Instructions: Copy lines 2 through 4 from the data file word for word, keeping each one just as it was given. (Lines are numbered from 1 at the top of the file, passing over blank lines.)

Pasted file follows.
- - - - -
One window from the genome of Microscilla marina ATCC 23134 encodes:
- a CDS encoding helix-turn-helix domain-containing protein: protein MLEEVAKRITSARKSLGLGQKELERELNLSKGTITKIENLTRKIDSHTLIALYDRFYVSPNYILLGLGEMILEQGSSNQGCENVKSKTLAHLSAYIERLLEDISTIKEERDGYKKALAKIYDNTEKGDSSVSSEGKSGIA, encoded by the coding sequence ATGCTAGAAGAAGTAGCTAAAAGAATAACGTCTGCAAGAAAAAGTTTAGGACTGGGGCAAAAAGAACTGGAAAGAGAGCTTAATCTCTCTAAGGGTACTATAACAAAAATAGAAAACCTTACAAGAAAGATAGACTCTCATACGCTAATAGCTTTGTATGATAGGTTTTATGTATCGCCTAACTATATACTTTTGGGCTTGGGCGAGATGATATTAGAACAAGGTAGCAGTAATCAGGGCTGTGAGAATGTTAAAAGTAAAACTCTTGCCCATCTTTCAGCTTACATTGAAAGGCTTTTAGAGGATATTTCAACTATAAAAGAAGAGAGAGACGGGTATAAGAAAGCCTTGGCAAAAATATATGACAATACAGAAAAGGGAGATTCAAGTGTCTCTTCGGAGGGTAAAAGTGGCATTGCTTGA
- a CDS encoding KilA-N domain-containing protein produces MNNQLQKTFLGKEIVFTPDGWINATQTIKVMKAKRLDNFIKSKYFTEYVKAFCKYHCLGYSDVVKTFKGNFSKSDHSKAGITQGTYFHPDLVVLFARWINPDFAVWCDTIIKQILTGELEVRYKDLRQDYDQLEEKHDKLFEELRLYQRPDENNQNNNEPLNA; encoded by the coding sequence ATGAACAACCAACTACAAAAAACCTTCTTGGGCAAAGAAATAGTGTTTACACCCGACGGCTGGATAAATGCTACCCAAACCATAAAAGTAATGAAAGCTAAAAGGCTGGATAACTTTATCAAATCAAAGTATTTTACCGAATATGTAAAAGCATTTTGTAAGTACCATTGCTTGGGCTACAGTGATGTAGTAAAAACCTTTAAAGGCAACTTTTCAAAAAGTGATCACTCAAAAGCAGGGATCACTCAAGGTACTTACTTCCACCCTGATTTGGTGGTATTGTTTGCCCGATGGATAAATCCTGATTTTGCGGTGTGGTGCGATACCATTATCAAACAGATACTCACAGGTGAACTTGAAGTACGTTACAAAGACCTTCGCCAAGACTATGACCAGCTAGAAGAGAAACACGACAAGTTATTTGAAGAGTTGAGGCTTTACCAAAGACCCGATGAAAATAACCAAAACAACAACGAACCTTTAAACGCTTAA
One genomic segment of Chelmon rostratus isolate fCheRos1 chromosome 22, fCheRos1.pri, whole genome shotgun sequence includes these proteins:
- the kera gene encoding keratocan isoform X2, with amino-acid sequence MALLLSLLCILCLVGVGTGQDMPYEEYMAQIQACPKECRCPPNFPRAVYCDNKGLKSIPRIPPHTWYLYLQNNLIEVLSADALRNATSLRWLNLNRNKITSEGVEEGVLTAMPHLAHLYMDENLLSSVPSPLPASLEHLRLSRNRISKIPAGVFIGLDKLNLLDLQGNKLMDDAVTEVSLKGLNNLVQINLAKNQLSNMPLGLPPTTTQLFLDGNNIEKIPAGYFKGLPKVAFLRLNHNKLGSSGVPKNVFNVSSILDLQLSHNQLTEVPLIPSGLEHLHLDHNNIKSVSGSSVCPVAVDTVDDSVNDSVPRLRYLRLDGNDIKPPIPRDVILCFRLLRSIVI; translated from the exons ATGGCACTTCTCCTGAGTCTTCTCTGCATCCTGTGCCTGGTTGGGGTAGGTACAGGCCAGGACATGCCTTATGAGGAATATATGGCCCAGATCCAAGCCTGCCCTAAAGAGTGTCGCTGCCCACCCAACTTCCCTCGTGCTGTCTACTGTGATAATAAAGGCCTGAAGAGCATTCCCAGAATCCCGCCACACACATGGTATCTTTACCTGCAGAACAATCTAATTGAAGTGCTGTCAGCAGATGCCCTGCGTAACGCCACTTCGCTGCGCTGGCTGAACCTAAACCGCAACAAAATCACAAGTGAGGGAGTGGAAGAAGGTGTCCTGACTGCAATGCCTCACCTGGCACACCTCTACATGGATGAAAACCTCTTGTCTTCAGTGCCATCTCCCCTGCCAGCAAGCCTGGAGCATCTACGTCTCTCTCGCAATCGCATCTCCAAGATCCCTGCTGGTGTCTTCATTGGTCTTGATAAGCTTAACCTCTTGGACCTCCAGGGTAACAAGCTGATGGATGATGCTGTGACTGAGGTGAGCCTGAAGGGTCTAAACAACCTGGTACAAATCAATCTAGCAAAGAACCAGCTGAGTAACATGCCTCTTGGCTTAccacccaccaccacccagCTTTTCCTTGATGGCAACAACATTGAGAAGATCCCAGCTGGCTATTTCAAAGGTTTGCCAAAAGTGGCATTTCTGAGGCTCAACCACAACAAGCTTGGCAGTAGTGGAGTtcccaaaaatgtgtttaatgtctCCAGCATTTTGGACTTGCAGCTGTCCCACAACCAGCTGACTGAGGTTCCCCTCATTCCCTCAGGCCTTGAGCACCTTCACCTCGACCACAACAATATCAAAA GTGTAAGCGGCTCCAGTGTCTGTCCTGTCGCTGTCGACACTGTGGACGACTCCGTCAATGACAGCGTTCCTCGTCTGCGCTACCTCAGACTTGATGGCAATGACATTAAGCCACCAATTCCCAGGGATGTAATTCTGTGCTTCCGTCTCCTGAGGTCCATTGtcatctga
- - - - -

- a CDS encoding helix-turn-helix domain-containing protein: protein MLEEVAKRITSARKSLGLGQKELERELNLSKGTITKIENLTRKIDSHTLIALYDRFYVSPNYILLGLGEMILEQGSSNQGCENVKSKTLAHLSAYIERLLEDISTIKEERDGYKKALAKIYDNTEKGDSSVSSEGKSGIA, encoded by the coding sequence ATGCTAGAAGAAGTAGCTAAAAGAATAACGTCTGCAAGAAAAAGTTTAGGACTGGGGCAAAAAGAACTGGAAAGAGAGCTTAATCTCTCTAAGGGTACTATAACAAAAATAGAAAACCTTACAAGAAAGATAGACTCTCATACGCTAATAGCTTTGTATGATAGGTTTTATGTATCGCCTAACTATATACTTTTGGGCTTGGGCGAGATGATATTAGAACAAGGTAGCAGTAATCAGGGCTGTGAGAATGTTAAAAGTAAAACTCTTGCCCATCTTTCAGCTTACATTGAAAGGCTTTTAGAGGATATTTCAACTATAAAAGAAGAGAGAGACGGGTATAAGAAAGCCTTGGCAAAAATATATGACAATACAGAAAAGGGAGATTCAAGTGTCTCTTCGGAGGGTAAAAGTGGCATTGCTTGA
- a CDS encoding KilA-N domain-containing protein produces MNNQLQKTFLGKEIVFTPDGWINATQTIKVMKAKRLDNFIKSKYFTEYVKAFCKYHCLGYSDVVKTFKGNFSKSDHSKAGITQGTYFHPDLVVLFARWINPDFAVWCDTIIKQILTGELEVRYKDLRQDYDQLEEKHDKLFEELRLYQRPDENNQNNNEPLNA; encoded by the coding sequence ATGAACAACCAACTACAAAAAACCTTCTTGGGCAAAGAAATAGTGTTTACACCCGACGGCTGGATAAATGCTACCCAAACCATAAAAGTAATGAAAGCTAAAAGGCTGGATAACTTTATCAAATCAAAGTATTTTACCGAATATGTAAAAGCATTTTGTAAGTACCATTGCTTGGGCTACAGTGATGTAGTAAAAACCTTTAAAGGCAACTTTTCAAAAAGTGATCACTCAAAAGCAGGGATCACTCAAGGTACTTACTTCCACCCTGATTTGGTGGTATTGTTTGCCCGATGGATAAATCCTGATTTTGCGGTGTGGTGCGATACCATTATCAAACAGATACTCACAGGTGAACTTGAAGTACGTTACAAAGACCTTCGCCAAGACTATGACCAGCTAGAAGAGAAACACGACAAGTTATTTGAAGAGTTGAGGCTTTACCAAAGACCCGATGAAAATAACCAAAACAACAACGAACCTTTAAACGCTTAA
One genomic segment of Chelmon rostratus isolate fCheRos1 chromosome 22, fCheRos1.pri, whole genome shotgun sequence includes these proteins: